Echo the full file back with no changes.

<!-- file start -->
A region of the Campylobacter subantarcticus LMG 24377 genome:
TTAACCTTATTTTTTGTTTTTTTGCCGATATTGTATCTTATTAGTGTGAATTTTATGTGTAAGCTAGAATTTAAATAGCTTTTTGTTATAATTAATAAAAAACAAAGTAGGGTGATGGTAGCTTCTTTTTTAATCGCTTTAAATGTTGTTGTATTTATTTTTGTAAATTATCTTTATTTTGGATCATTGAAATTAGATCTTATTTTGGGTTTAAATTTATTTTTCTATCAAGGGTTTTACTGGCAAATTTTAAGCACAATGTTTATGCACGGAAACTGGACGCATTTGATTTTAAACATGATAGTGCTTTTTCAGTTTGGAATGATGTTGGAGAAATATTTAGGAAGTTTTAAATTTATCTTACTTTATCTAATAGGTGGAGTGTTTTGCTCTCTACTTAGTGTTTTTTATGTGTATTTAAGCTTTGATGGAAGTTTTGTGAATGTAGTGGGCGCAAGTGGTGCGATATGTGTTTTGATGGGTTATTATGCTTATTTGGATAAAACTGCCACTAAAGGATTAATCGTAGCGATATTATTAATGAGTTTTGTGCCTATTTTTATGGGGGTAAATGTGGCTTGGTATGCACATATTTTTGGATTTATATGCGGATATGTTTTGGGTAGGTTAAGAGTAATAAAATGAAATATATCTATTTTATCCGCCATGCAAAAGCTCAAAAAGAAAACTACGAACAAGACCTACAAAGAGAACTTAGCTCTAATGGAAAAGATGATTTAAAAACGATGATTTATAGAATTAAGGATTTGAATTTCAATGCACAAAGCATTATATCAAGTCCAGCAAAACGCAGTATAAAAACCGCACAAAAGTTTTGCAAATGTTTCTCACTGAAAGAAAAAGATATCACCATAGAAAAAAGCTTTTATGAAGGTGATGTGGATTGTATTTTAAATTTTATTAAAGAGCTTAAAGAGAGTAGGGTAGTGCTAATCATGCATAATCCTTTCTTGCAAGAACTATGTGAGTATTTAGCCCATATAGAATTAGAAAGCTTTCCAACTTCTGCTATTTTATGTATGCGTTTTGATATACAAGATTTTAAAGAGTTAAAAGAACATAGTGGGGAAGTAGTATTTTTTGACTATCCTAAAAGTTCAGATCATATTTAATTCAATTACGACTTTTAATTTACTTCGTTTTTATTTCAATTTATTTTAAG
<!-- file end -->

A region of the Campylobacter subantarcticus LMG 24377 genome:
TTAACCTTATTTTTTGTTTTTTTGCCGATATTGTATCTTATTAGTGTGAATTTTATGTGTAAGCTAGAATTTAAATAGCTTTTTGTTATAATTAATAAAAAACAAAGTAGGGTGATGGTAGCTTCTTTTTTAATCGCTTTAAATGTTGTTGTATTTATTTTTGTAAATTATCTTTATTTTGGATCATTGAAATTAGATCTTATTTTGGGTTTAAATTTATTTTTCTATCAAGGGTTTTACTGGCAAATTTTAAGCACAATGTTTATGCACGGAAACTGGACGCATTTGATTTTAAACATGATAGTGCTTTTTCAGTTTGGAATGATGTTGGAGAAATATTTAGGAAGTTTTAAATTTATCTTACTTTATCTAATAGGTGGAGTGTTTTGCTCTCTACTTAGTGTTTTTTATGTGTATTTAAGCTTTGATGGAAGTTTTGTGAATGTAGTGGGCGCAAGTGGTGCGATATGTGTTTTGATGGGTTATTATGCTTATTTGGATAAAACTGCCACTAAAGGATTAATCGTAGCGATATTATTAATGAGTTTTGTGCCTATTTTTATGGGGGTAAATGTGGCTTGGTATGCACATATTTTTGGATTTATATGCGGATATGTTTTGGGTAGGTTAAGAGTAATAAAATGAAATATATCTATTTTATCCGCCATGCAAAAGCTCAAAAAGAAAACTACGAACAAGACCTACAAAGAGAACTTAGCTCTAATGGAAAAGATGATTTAAAAACGATGATTTATAGAATTAAGGATTTGAATTTCAATGCACAAAGCATTATATCAAGTCCAGCAAAACGCAGTATAAAAACCGCACAAAAGTTTTGCAAATGTTTCTCACTGAAAGAAAAAGATATCACCATAGAAAAAAGCTTTTATGAAGGTGATGTGGATTGTATTTTAAATTTTATTAAAGAGCTTAAAGAGAGTAGGGTAGTGCTAATCATGCATAATCCTTTCTTGCAAGAACTATGTGAGTATTTAGCCCATATAGAATTAGAAAGCTTTCCAACTTCTGCTATTTTATGTATGCGTTTTGATATACAAGATTTTAAAGAGTTAAAAGAACATAGTGGGGAAGTAGTATTTTTTGACTATCCTAAAAGTTCAGATCATATTTAATTCAATTACGACTTTTAATTTACTTCGTTTTTATTTCAATTTATTTTAAG